Bioprinted cartilage could prove to be superior to both donor tissue and the plastic and titanium used in knee replacements, says Darryl D'Lima, director of orthopaedic research at the Scripps Clinic in San Diego, California. Although knee replacements made of plastic and metal last for 20 years, they're not as resilient as living tissue. “Metal and plastic and cement are strongest the day after you put them in,” D'Lima says. “After that, they will only get weaker.” And printed cartilage may turn out to be stronger than grafts from donated tissue. Not only can tissue be printed in the shape of the damage, avoiding the need to cut away healthy tissue, but the bioink should also fill the tiny crevices that no surgery could address, leading to greater overall strength. He admits that this is speculation; the technology isn't ready for comparative clinical trials. Researchers such as D'Lima are experimenting with 3D-printed parts in lab animals, but haven't yet proved that they're superior to conventional grafts.

D'Lima has been investigating 3D printing for the eyes, with the aim of treating the blindness caused by deterioration of the retina as it ages. He and Jeffrey Goldberg, an ophthalmologist at Stanford University in California, printed retinal ganglion cells onto scaffolding to see if they could grow retinas2. Because the ganglion cells are neurons, they need to grow in a certain orientation. “We want their axons to point and grow in a particular direction because we want to get them to the right target,” Goldberg says. The axons need to reach along the optic nerve to connect the retina to the brain. D'Lima and Goldberg managed this by creating a scaffold with a radial pattern that mimics the direction of the nerve fibres in the eyes, then printing the cells along those radial lines. Hydrogels that were rich in the fibrous protein laminin and contained some alignate helped to anchor the retinal cells in place, so that their natural signalling mechanisms could encourage them to grow in the right orientation. The researchers created structures with 72% of the axons oriented radially, compared with only 11% of those cultured in 2D on a plate.

Wake Forest Institute

Ear-shaped cartilage could be one of the first bioprinted tissues in clinical use.

One of the advantages of bioprinting for growing retinas is the specificity it affords. The retina contains two types of photoreceptor: rods and cones. Rods are more concentrated at the edge of the retina, whereas there are more cones in the centre. Bioprinting provides fine control over their placement. “You can't do that with any other technology,” Goldberg says. It will probably be a few years before printed retinas can be tried as transplants, he says. One challenge is that nerve cells are packed more densely than, say, cartilage cells, and researchers are not yet sure how to achieve that density.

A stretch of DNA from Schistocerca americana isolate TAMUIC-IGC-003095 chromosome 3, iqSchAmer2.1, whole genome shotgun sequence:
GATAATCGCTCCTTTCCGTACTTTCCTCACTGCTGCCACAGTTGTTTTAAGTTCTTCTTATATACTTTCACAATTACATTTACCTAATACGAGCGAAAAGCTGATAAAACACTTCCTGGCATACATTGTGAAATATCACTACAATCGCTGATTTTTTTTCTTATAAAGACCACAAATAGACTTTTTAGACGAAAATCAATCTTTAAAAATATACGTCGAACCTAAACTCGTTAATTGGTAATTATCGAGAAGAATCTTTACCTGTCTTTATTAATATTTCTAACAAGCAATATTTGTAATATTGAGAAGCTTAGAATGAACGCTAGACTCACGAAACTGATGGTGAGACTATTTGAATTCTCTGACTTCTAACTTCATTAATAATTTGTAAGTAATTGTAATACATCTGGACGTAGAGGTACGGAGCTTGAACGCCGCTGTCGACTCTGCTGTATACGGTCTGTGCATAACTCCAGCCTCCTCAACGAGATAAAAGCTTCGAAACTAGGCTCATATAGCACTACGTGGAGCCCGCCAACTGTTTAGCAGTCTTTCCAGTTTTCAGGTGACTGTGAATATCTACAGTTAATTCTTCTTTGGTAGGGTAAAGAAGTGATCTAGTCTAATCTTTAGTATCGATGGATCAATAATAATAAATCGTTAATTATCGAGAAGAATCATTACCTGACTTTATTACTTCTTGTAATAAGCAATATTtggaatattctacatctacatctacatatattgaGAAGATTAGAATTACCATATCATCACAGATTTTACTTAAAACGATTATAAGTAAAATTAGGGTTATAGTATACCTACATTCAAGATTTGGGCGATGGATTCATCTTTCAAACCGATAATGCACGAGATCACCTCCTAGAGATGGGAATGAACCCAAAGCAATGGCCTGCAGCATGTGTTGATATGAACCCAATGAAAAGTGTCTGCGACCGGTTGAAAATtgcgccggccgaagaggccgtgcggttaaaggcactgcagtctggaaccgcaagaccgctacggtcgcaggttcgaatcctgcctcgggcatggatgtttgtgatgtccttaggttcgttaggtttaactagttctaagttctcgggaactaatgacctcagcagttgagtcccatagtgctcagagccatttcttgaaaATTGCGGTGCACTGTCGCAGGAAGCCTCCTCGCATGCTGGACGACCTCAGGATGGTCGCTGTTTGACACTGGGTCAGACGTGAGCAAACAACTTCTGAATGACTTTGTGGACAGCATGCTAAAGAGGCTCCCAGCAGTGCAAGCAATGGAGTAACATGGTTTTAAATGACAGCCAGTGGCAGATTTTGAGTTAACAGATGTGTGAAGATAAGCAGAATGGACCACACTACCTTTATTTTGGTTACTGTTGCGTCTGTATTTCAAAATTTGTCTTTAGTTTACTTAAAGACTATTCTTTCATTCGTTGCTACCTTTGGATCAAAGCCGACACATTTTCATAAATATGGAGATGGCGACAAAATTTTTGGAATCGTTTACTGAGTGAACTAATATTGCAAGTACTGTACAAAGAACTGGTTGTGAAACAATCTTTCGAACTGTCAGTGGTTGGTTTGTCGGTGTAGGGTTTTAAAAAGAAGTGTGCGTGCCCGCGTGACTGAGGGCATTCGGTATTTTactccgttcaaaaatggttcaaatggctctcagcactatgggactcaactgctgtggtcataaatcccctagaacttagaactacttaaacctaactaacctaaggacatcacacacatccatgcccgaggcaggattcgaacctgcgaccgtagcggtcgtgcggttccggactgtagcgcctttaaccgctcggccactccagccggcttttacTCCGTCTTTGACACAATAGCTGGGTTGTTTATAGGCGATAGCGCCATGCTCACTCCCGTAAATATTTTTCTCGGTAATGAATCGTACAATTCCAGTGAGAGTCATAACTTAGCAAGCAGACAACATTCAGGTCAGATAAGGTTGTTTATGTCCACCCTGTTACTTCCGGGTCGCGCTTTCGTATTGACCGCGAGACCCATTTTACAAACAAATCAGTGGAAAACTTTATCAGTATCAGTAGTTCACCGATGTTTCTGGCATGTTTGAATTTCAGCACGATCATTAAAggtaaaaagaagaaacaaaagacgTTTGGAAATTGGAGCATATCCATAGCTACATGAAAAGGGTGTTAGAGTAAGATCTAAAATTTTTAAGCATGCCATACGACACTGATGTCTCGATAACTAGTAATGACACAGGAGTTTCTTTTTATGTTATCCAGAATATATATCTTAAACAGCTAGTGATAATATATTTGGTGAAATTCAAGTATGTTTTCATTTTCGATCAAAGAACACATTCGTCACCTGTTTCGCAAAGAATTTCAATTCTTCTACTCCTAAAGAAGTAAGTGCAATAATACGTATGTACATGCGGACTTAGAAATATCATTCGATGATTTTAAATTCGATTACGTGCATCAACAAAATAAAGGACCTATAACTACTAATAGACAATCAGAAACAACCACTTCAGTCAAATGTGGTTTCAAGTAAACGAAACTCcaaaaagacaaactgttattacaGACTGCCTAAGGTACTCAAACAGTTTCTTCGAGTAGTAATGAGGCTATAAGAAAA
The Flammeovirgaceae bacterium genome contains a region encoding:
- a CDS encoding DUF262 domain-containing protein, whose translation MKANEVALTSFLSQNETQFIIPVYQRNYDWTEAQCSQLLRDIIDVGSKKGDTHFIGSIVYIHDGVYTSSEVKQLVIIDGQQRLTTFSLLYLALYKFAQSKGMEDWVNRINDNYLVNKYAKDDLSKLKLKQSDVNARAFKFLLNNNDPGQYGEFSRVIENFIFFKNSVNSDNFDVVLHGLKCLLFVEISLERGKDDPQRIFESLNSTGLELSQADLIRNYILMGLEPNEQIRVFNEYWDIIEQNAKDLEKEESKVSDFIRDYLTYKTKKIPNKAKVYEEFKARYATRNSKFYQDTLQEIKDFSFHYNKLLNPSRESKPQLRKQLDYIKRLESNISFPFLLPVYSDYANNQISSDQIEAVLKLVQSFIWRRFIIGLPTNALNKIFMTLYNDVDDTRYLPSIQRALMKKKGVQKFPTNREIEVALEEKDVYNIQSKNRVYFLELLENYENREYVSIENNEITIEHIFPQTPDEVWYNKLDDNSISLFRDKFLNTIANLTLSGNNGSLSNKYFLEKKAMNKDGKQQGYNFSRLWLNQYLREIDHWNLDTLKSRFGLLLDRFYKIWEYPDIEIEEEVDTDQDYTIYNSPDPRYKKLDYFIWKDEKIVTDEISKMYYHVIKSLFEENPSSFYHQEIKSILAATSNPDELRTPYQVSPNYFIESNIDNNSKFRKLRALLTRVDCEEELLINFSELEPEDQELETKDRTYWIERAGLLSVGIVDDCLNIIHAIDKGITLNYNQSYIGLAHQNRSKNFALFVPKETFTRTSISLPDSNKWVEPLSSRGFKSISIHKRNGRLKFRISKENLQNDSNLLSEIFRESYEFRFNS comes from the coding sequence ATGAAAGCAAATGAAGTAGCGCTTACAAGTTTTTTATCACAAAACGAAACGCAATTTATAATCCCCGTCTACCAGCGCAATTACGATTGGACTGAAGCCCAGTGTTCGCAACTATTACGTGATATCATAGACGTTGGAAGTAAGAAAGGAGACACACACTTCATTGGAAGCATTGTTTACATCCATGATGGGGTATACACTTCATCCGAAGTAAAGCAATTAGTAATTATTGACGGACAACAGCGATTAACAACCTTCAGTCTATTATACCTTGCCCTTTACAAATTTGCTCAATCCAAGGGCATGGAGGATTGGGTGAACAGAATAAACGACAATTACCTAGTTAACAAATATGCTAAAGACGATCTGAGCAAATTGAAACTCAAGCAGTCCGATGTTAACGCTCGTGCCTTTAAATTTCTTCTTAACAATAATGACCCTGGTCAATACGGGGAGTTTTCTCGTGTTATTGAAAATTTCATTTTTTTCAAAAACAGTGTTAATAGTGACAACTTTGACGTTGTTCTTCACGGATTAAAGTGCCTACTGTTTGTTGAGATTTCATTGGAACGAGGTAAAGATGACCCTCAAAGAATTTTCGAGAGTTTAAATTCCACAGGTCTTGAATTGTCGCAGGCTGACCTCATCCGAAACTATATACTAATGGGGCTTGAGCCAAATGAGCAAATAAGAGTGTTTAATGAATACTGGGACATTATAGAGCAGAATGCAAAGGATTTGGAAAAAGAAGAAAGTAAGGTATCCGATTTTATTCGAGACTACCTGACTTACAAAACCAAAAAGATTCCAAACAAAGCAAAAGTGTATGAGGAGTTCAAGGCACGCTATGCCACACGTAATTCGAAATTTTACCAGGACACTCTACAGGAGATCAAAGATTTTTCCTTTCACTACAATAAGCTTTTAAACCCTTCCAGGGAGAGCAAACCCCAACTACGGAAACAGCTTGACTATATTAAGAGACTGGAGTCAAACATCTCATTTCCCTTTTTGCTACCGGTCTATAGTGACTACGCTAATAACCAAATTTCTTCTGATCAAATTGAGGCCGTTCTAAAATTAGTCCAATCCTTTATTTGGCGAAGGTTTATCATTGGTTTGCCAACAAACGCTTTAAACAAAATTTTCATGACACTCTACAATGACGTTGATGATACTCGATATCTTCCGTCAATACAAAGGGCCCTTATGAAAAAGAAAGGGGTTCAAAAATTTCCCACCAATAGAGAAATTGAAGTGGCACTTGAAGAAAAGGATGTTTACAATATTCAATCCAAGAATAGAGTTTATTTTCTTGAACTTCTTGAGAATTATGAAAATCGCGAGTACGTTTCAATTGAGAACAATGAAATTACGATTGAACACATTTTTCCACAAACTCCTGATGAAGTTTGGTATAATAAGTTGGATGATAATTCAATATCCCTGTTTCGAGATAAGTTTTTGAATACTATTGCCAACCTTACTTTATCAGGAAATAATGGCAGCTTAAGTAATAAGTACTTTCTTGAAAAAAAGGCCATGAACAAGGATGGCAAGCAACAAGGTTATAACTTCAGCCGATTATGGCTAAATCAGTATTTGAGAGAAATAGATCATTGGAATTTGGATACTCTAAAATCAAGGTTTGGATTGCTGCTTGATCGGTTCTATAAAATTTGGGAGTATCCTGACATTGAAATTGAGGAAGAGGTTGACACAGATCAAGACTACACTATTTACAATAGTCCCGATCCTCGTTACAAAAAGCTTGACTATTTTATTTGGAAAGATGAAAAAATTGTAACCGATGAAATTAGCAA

One line of research involves finding the best bioinks. Different materials have unique properties that affect whether they are easy to print with or hold their shape well, and whether they encourage cell growth. An ideal ink would stay liquid, so it can be easily dispensed, but quickly turn into a more solid, gel-like structure without the use of chemicals or heavy doses of radiation that can harm the cells. “If you look at the technology of bioprinting, probably the limitation at the moment is the availability of bioinks,” says Adam Perriman, a chemist at the University of Bristol, UK. Perriman has created a bioink that is a mixture of the hydrogel Pluronic (a mix of poloxamers) and alginate. This mix allows him to fine-tune the gelling time — Pluronic structures hold their shape well, but melt away too easily with changes in temperature, whereas alginate can gel too quickly. The mixed ink allows Perriman to print the structure he wants, then, once it's solidified, wash away the Pluronic, with the bonus that the gel leaves behind a network of micropores that allow the printed tissue to take up nutrients3.